The relevant provisions of the VAT Act that should be considered to determine the value on which the notional input tax deduction should be calculated is the definition of “input tax” and the definition of “consideration” as contained in section 1 of the VAT Act.
“Input tax” is defined as including, “an amount equal to the tax fraction of the lesser of any consideration in money given by the vendor or the open market value of the supply (not being a taxable supply) to him by way of a sale by a resident of the Republic of any second-hand goods situated in the Republic”.
“Consideration” is defined to mean, “in relation to the supply of goods or services to any person, any payment made or to be made (including tax), whether in money or otherwise, or any act or forbearance, whether voluntary or not, in respect of, in response to, or for the inducement of, the supply of any goods or services, whether by that person or any other person…”
Where fixed property is acquired from a seller who is not registered for VAT, the purchaser will generally incur four separate types of expenses,namely the purchase price of the property payable to the seller; the transfer duty payable to the South African Revenue Service (SARS); the transfer costs payable to the deeds office; and the conveyancing costs payable to the conveyancer.
Given the broad definition of the term “consideration”, questions have arisen regarding exactly which costs associated with the purchase of fixed property may be taken into account for purposes of determining the input tax deduction. For example, where fixed property is purchased from a non-vendor, should the transfer duty and conveyancing costs be included in the “consideration” paid?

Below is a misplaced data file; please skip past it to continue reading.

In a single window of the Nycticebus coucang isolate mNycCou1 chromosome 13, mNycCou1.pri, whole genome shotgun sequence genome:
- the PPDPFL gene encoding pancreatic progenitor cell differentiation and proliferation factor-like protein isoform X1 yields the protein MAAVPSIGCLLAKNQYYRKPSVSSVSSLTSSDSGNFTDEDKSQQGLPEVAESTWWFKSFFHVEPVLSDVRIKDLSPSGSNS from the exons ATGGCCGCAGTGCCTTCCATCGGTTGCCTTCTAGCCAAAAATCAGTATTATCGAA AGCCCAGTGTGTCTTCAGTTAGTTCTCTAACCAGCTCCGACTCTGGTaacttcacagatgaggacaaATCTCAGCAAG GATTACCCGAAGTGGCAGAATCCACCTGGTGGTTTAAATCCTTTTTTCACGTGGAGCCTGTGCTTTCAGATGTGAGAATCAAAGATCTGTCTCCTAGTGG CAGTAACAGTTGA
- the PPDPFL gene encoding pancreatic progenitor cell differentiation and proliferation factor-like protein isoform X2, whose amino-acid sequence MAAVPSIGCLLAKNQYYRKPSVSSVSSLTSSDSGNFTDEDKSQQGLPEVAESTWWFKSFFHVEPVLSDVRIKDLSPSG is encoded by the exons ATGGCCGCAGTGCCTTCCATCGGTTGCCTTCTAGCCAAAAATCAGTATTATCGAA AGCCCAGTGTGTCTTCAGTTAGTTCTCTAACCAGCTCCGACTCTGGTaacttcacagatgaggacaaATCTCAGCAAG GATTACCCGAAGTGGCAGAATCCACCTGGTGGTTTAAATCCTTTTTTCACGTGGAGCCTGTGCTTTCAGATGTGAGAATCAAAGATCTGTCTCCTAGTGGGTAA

SARS has previously ruled that the transfer duty incurred by a purchasing vendor may not be included in the amount of “consideration” when calculating the notional input tax credit. This is on the basis that the transfer duty paid is not an amount in respect of any consideration in money paid for the supply of the property. The transfer duty is not an amount paid by the purchaser to the seller for the supply of the fixed property, but rather constitutes a separate tax amount paid in terms of the Transfer Duty Act 40 of 1949, on the value of fixed property acquired by the purchaser. Although the definition of “consideration” includes “tax”, this tax refers only to VAT for purposes of the VAT Act, and not to any other taxes such as transfer duty paid in relation to the acquisition of goods or services.
It is, accordingly, only amounts paid by the purchaser to the seller for the supply of the fixed property which SARS considers to be “consideration” for purposes of calculating the notional input tax deduction.
The established views of SARS, which have been widely accepted and applied, have recently been challenged by a taxpayer in the Cape Town Tax Court (Case No. VAT 1857). The Tax Court was tasked with determining whether the amount of consideration for purposes of calculating the notional input tax deduction should include the amount of transfer duty paid in respect of the fixed property purchased.
The taxpayer, a property developer, purchased five fixed properties from sellers who were not registered VAT vendors and was accordingly required to pay transfer duty in respect of the acquisition of such properties. The taxpayer claimed notional input tax deductions in respect of the properties acquired. The notional input tax deductions were calculated on the purchase price paid by the taxpayer to the seller and the transfer duty paid by the taxpayer.